Troponin T (TnT), troponin I (TnI), and brain natriuretic peptide (BNP) are potential biomarkers for cardiac injury. Gomez et al. did an exploratory study to assess TnI and BNP levels during RT for thoracic malignancies. The median BNP remained elevated for one patient post-RT (p = 0.042). BNP did not increase over time in the 18 patients who received only RT (45). Palumbo et al. tried to correlate BNP with cardiac dosimetry in left-sided breast cancer patients receiving adjuvant RT. BNP levels were elevated at (p < 0.001) 1 and 6 months after RT. Normalized BNP was significantly associated with V20, V25, V30, V45, mean heart dose, and maximum heart distance (p < 0.05). Four patients had coronary events and in the one patient with MI V20, V25, V30 and V45 were the highest, and BNP elevation was persistent from the 1–12 months of follow-up. BNP can serve as a surrogate marker for predicting post-RT cardiac events (48). TnT is an indicator of myocardial injury. Association of TnT levels with cardiac RT doses and echocardiography was assessed in a cohort of 58 breast cancer patients post-RT. TnT were elevated in 21% of patients during RT. Higher RT doses for the whole heart (p = 0.02), left ventricle (p = 0.03), volume of LAD artery receiving 15 Gy (p = 0.03), and 20 Gy (p = 0.03) were associated with elevation of TnT. Changes in the interventricular septum thickness and prolongation of the deceleration of ventricular contraction were also noted in irradiated patients (49). These studies only evaluated cardiac markers in the short term, whether it translates in predicting long-term outcomes remains to be elucidated.
Patients who are exposed to mediastinal RT or RT in the vicinity of the heart should be followed regularly and lifelong. A careful baseline history and physical examination is mandatory. Any patient with murmur or clinical risk factor should have a baseline echocardiogram. In addition, all patients should have a baseline lipid and thyroid function tests. There is no large scale data to support any specific pattern of clinical or imaging follow-up, but it reasonable to do a yearly clinical follow-up, and in asymptomatic patients a follow-up echocardiogram at 5 years in high risk patients and at 10 years in rest of the patients with a functional non-invasive stress test at 5–10 years in the high risk group. Another approach would be to obtain an echocardiogram at 5 and 10 years only if heart-related symptoms or murmur and consideration of stress test or CT scan of coronary artery after 10 years following mediastinal RT. At all follow-up, a careful history and physical examination is crucial. As some patients may develop asymptomatic pericardial effusion, the chest X-ray and CT scans that are frequently and routinely done in these patients for follow-up and staging should be carefully reviewed on each visit. A proposed algorithm for follow-up is illustrated in Figure 2.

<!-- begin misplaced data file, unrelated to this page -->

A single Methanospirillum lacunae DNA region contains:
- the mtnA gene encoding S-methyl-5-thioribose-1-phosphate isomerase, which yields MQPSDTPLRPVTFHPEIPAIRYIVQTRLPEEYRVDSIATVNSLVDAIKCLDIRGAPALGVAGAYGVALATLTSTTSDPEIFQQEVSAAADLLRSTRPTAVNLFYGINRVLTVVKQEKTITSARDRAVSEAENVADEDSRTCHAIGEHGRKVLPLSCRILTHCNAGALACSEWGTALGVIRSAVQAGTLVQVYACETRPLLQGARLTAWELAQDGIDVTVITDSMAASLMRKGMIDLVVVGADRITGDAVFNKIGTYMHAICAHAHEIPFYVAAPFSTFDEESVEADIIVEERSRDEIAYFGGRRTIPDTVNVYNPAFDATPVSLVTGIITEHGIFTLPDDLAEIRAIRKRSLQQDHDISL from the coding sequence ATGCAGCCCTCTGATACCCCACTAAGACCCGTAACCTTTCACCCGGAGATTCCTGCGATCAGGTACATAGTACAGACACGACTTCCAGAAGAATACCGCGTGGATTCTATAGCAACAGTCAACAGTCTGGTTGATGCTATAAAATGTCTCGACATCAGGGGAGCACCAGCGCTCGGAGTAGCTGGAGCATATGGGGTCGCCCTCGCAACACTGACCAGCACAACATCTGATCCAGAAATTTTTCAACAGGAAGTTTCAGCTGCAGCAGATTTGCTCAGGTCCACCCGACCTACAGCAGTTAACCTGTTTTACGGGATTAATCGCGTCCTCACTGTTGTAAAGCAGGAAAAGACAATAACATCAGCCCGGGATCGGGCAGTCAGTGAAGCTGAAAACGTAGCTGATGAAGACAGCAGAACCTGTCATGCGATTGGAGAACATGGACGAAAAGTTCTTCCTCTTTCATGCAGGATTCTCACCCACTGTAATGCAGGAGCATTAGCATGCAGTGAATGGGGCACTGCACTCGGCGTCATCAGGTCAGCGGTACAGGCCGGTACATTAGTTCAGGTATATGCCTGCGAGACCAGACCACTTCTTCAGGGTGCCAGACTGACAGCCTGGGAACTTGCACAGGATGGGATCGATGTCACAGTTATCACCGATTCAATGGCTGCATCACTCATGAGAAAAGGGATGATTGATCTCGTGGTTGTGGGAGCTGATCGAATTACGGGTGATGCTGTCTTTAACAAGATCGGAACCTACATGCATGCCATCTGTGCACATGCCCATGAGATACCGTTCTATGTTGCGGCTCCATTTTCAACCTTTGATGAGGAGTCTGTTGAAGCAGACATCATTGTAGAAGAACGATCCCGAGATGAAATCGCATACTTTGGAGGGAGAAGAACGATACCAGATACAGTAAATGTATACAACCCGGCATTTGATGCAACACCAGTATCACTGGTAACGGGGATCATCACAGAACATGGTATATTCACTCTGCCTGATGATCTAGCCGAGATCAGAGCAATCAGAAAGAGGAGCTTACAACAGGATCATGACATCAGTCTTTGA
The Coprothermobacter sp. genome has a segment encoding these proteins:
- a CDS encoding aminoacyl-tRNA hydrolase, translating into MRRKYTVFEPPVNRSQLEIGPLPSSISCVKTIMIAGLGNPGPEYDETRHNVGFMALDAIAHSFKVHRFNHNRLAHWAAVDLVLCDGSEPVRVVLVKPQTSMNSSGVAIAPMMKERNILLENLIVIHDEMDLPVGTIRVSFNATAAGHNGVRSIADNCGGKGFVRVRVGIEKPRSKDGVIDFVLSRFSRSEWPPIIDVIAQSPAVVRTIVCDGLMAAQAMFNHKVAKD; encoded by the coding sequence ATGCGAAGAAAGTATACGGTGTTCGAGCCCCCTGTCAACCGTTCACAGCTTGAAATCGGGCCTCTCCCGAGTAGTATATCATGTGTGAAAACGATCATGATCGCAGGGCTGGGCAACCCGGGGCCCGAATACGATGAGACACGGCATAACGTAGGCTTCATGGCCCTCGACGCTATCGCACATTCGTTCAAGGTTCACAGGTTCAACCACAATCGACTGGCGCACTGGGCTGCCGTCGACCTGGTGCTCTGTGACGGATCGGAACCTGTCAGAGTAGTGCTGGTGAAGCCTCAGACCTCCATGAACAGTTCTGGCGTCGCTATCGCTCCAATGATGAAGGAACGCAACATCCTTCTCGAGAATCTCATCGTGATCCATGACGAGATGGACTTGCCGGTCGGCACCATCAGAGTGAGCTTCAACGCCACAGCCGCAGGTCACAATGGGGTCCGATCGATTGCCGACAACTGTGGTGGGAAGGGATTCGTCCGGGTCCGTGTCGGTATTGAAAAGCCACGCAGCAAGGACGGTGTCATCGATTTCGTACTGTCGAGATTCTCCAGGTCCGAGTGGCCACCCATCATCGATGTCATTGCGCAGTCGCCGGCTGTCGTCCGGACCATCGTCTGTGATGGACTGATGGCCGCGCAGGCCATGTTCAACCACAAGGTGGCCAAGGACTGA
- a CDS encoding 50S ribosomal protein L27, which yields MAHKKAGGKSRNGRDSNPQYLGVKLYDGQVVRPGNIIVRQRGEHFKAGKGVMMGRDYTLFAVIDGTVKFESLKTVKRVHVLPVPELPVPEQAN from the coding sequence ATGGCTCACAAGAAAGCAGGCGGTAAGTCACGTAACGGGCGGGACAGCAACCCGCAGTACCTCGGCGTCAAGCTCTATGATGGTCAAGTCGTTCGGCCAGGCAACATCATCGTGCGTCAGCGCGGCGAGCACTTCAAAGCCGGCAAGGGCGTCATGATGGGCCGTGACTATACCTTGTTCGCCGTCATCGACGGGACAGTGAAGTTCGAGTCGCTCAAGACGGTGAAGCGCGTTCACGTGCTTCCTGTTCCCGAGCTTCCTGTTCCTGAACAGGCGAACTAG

Figure 2. Proposed algorithm for follow-up in irradiated patients with thoracic malignancies. DM, diabetes mellitus; HT, hypertension; CRD, chronic renal disease; CAD, coronary artery disease; BNP, brain natriuretic peptide; TnI, troponin I; TnT, troponin T; RT, radiation.
Cancer and cardiovascular disease are bound to present or develop as the life span of people keeps improving. Although most of the published studies on RT-associated cardiovascular events were from the older era of RT technology, some potential risk still persists as evidenced from the dose-escalation studies from lung cancer. Awareness of its underlying pathophysiology and the myriad of manifestations is required to detect and rehabilitate this cohort of patients. Risk prediction models and scrutiny of potential biomarkers may serve to predict the subset of patients who may develop cardiac events in the distant future. Heightened awareness of this complication following RT should result in adoption of careful surveillance programs during post-RT follow-up of patients. Increasingly, this will require close collaboration between RT oncologists, internists, radiologists, and cardiologists wherever possible. In an ideal program, a centralized registry of RT-induced CVS disease incidence and prevalence would be maintained at cancer centers in a manner similar to the tumor registry and would enlist active participation of oncologists, cardiologists, and radiologists.
Conception or design of the work, drafting the work, and final approval of the version to be published—SY, BV, LM, and SK. Agreement to be accountable to the accuracy or integrity of any part of the work are appropriately investigated and resolved—SY.
Conflict of Interest Statement
The authors declare that the research was conducted in the absence of any commercial or financial relationships that could be construed as a potential conflict of interest.
This work was partially supported by the MD Anderson Cancer Center support grant P30 CA16672 and the John E. and Dorothy J. Harris Endowed Professorship to SK.
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Keywords: cardiovascular disease, cancer, radiation, ischemic heart disease, biomarkers
Citation: Yusuf SW, Venkatesulu B, Mahadevan LS and Krishnan S (2017) Radiation-Induced Cardiovascular Disease: A Clinical Perspective. Front. Cardiovasc. Med. 4:66. doi: 10.3389/fcvm.2017.00066
Received: 11 July 2017; Accepted: 09 October 2017;
Published: 26 October 2017
Edited by:James Martin, Baylor College of Medicine, United States
Reviewed by:Christoph Eugen Hagemeyer, Monash University, Australia
Cécile Oury, University of Liège, Belgium
Copyright: © 2017 Yusuf, Venkatesulu, Mahadevan and Krishnan. This is an open-access article distributed under the terms of the Creative Commons Attribution License (CC BY). The use, distribution or reproduction in other forums is permitted, provided the original author(s) or licensor are credited and that the original publication in this journal is cited, in accordance with accepted academic practice. No use, distribution or reproduction is permitted which does not comply with these terms.
*Correspondence: Syed Wamique Yusuf, firstname.lastname@example.org